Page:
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March 19, 1968 - Image 8

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The Michigan Daily, 1968-03-19

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THE MICHIGAN DAILY"

Tuesday, March 19, 1968

Kennedy, LBJ Clash Over War Panel

Napalm Use in War Increases,
Reaches Unparalleled Volume

WASHINGTON (P)-Sen. Rob-
ert F. Kennedy and the Johnson
administration have exchanged
politically explosive charges over
the New Yorker's proposal to stay
out of the presidential race if U.S.
policy in Vietnam were revised.
High administration sources la-
beled as an ultimatum Kennedy's
proposal that President Johnson
appoint a blue ribbon panel to
work on war policy revisions.
They said Johnson spurned it as
a totally unacceptable political
deal.
Kennedy acknowledged Sunday
he proposed the commission, but
called published reports on it dis-
torted and blamed that on White
House leaks to news media.
Charged Kennedy, who entered
the race for the Democratic pres-
idential nomination on Saturday:
"This incident reveals in the
sharpest possible terms why the
American people no longer believe
the President and the White
House; Why the credibility of our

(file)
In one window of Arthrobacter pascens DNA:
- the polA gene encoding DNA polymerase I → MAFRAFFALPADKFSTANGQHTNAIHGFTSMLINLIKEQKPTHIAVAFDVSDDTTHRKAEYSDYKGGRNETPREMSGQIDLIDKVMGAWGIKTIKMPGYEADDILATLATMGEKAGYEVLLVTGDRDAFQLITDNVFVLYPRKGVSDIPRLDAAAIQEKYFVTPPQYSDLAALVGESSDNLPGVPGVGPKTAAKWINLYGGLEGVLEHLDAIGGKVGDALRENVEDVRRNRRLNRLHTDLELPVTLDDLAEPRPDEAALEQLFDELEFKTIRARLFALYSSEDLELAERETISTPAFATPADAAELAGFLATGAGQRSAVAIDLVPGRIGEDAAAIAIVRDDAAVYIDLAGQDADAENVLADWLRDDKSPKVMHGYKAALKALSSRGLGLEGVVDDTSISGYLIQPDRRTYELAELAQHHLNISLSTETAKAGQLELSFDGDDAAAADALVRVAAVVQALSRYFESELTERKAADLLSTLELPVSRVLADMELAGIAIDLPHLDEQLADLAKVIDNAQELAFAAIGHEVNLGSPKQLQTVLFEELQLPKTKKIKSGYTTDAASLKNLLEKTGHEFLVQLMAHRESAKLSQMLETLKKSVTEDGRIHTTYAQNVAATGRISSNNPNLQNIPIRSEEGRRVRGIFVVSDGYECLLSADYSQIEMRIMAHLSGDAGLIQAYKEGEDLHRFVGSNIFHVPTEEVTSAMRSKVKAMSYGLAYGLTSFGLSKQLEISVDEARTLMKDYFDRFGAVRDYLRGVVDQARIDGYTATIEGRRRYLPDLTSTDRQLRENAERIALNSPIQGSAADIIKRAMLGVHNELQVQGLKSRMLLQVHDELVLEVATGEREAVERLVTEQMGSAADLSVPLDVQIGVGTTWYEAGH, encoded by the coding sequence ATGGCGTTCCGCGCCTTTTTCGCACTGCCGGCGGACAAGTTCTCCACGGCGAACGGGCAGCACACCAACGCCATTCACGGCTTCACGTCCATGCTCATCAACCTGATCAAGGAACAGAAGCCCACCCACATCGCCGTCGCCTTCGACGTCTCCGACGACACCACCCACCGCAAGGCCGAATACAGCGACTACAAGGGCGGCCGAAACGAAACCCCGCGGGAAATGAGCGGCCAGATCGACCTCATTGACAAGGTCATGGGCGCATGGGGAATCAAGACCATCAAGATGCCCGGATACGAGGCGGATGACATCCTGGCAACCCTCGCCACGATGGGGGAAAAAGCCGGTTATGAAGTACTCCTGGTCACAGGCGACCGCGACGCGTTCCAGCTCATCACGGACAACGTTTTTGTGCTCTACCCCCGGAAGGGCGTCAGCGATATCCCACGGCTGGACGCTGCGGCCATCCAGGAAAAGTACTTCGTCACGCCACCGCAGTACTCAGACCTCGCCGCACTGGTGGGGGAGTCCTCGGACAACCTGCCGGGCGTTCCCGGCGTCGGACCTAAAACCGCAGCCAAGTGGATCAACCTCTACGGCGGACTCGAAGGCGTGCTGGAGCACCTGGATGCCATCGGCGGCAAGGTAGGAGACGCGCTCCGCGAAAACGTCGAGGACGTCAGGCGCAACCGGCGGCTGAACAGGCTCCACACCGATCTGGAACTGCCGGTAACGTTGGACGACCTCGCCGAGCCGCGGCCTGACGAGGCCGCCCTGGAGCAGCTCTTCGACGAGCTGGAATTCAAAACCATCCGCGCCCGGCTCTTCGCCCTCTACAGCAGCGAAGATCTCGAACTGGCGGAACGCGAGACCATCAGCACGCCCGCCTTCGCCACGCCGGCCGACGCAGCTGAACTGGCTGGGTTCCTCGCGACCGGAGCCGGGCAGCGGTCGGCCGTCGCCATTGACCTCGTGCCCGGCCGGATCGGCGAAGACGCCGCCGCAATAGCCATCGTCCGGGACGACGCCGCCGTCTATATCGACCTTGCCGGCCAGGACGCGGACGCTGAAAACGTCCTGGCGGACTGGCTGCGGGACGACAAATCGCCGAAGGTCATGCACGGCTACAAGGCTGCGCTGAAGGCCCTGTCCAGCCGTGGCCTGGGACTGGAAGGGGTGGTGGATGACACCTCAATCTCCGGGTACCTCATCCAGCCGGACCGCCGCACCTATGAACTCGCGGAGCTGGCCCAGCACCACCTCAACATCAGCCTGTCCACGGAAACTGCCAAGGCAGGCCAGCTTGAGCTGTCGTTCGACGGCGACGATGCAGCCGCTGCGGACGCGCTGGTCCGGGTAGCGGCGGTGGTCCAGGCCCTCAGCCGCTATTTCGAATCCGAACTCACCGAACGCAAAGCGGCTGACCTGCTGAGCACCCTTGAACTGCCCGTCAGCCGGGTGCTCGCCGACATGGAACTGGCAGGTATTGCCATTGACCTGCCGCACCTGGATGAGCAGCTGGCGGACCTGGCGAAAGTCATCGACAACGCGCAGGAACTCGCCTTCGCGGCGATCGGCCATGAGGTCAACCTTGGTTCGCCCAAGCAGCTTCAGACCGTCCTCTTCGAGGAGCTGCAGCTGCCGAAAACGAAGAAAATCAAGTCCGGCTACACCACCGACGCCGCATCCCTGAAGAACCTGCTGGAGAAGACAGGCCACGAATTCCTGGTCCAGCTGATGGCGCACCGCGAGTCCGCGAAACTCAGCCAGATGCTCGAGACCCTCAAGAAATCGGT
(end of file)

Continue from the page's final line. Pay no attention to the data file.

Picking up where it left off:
political leadership has been so
critically eroded and why it is
clear that the only way we are
going to change our policy in

Vietnam is to change administra-
tions in Washington.
In a 1,500 word statement, Ken-
nedy said he told Secretary of
Defense Clark M. Clifford last
Thursday that his candidacy
wouldn't be necessary if Johnson
accepted the commission proposal.
Kennedy put it this way: "I
made it clear that if it (the com-
mission) were more than a pub-
lic relations gimmick, if both the
President's announcement of the
commission and its membership
signalled a clear-cut willingness
to seek a wider path to peace in
Vietnam, then my declaration of
candidacy would no longer be
necessary."
But the administration source
said Kennedy demanded that any
statement announcing the com-
mission indicate that Johnson had
"grave doubt of the wisdom of his
past course and that was why
this reappraisal was necessary."
The source said Kennedy want-
ed to be on the commission and
presented to Clifford a list of oth-
er possible members.
Johnson immediately rejected
the proposal, the source said, on
grounds it smacked of a political

deal, cast doubt on his Vietnam
policies, might encourage North
Vietnam to think U.S. resolve was
weakening and furthermore rep-
resented an attempt to usurp
presidential authority.
Newsweek magazine quoted a
White House aide as calling the
proposal "the damnedest piece of
political blackmail" he had ever
heard of.
Kennedy, saying he was sur-
prised that "the traditional rules
of confidence governing White
House conversations are no longer
respected by the White House it-
self," charged published versions
of the affair "fall so short of the
truth that I believe the American